Does Football Manager have an injury problem?
Sports Interactive boss argues the toss.
Every year like clockwork a new Football Manager game comes out, and every year a recurring criticism seems to appear: there are too many injuries.
Here's a look at a handful of Steam user reviews of Football Manager 2016.
This year the frustration with injuries in FM16 prompted Miles Jacobson, manager of the game's developer Sports Interactive, to take to Twitter in defence. His counter-argument is quite clear: this is a simulation and there are even more injuries in real-life football. "Think there are too many injuries in FM16?" he asked followers. "It has roughly 70 per cent of those in real-life." He then linked through to a Telegraph article and live injury-tracking website as proof.
Did you know, for instance, that Liverpool and Newcastle currently have the most players injured in the English Premier League with 10 apiece? United have eight, Arsenal seven and Chelsea four, although one of them is star player Eden Hazard. Compare those injury counts with one of the FM16 customer review complaints - there's one about one player having eight first-team injuries - and, well, it's unlucky but not unrealistic.
Again, we return to Steam user reviews.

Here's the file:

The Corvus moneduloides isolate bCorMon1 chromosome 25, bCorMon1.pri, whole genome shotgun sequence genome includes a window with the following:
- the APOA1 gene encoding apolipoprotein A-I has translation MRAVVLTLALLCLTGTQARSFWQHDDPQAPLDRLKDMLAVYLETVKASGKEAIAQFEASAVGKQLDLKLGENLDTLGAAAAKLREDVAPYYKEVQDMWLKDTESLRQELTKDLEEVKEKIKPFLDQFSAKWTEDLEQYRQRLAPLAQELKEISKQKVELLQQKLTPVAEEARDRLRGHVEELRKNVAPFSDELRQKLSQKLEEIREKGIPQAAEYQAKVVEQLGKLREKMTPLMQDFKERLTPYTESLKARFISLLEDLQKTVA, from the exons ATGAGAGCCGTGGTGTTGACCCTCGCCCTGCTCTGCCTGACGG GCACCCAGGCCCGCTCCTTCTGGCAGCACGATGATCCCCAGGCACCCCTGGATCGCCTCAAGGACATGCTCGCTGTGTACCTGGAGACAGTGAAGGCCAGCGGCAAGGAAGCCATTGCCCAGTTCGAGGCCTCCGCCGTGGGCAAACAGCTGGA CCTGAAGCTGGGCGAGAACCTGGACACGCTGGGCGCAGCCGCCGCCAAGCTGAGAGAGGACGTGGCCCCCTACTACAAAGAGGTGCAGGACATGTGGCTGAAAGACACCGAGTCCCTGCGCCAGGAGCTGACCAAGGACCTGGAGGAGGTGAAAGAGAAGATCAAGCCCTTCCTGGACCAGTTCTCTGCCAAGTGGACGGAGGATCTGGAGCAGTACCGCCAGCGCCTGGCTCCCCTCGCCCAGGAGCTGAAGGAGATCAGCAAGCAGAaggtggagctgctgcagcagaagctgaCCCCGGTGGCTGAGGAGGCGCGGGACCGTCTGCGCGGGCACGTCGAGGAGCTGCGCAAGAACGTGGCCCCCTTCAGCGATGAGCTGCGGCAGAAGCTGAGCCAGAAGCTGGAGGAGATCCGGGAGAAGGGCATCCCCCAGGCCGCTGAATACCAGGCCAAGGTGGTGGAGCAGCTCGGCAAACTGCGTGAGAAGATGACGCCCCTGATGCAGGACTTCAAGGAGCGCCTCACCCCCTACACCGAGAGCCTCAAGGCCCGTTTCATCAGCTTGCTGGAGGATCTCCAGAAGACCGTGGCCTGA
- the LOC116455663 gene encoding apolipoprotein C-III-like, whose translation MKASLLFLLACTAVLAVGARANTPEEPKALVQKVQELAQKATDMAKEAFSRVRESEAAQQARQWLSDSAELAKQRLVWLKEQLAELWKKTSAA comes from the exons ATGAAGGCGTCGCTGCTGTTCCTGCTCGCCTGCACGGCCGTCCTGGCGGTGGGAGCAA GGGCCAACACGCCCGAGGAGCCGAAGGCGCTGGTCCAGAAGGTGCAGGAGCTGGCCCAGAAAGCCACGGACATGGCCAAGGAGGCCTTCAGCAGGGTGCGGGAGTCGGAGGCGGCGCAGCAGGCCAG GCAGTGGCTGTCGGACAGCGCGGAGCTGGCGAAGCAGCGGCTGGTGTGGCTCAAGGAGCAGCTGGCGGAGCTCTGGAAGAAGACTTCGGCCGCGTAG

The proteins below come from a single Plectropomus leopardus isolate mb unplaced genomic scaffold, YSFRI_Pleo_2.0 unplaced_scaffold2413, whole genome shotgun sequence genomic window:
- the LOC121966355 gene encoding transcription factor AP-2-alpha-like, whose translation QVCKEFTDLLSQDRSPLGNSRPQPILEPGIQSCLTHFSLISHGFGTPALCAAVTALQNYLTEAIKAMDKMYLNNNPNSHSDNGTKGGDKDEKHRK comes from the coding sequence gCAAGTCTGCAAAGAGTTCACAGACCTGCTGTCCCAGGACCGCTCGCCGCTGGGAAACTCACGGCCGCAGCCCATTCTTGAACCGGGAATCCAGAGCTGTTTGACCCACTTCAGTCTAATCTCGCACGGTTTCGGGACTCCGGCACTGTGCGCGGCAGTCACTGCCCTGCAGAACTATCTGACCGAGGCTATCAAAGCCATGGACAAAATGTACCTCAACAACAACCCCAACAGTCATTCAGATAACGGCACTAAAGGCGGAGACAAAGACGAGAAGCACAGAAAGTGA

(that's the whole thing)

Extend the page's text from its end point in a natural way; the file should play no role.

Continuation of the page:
But should Football Manager be realistic if it means many people aren't enjoying it, a simulation but also a game, a piece of entertainment? Real-life football managers have no choice, it's part of the stress and strain of their very well paid full-time jobs - but for us hobbyists there is a choice, isn't there? Could Sports Interactive tweak the dials? One Steam customer sensibly suggested that Football Manager include a realism slider with which each player can set their own challenge.
It's worth pointing out that while injury complaints are common, there are many more about bugs, particularly in the match engine. Bugs were an unfortunate part of Football Manager 2015's release, something I spoke to Miles Jacobson about earlier in the year (we even talked about injuries then), and he said SI changes its production practices each year to try and make things better. But it still puts out another game every year - perhaps simply that strain is too much? One of the reasons Football Manager 2016 didn't bowl us over was because it felt iterative and "short on big new ideas".
Nevertheless, Football Manager is still the best at what it does, and there are plenty of customers on Steam thoroughly satisfied by it. There are also two other ways to get a Football Manager experience this year - a less intense FM experience - in FM Mobile (out now for phones and tablets for £7), and Football Manager Touch (formerly Classic - coming soon to PC and Mac and powerful tablets for £15).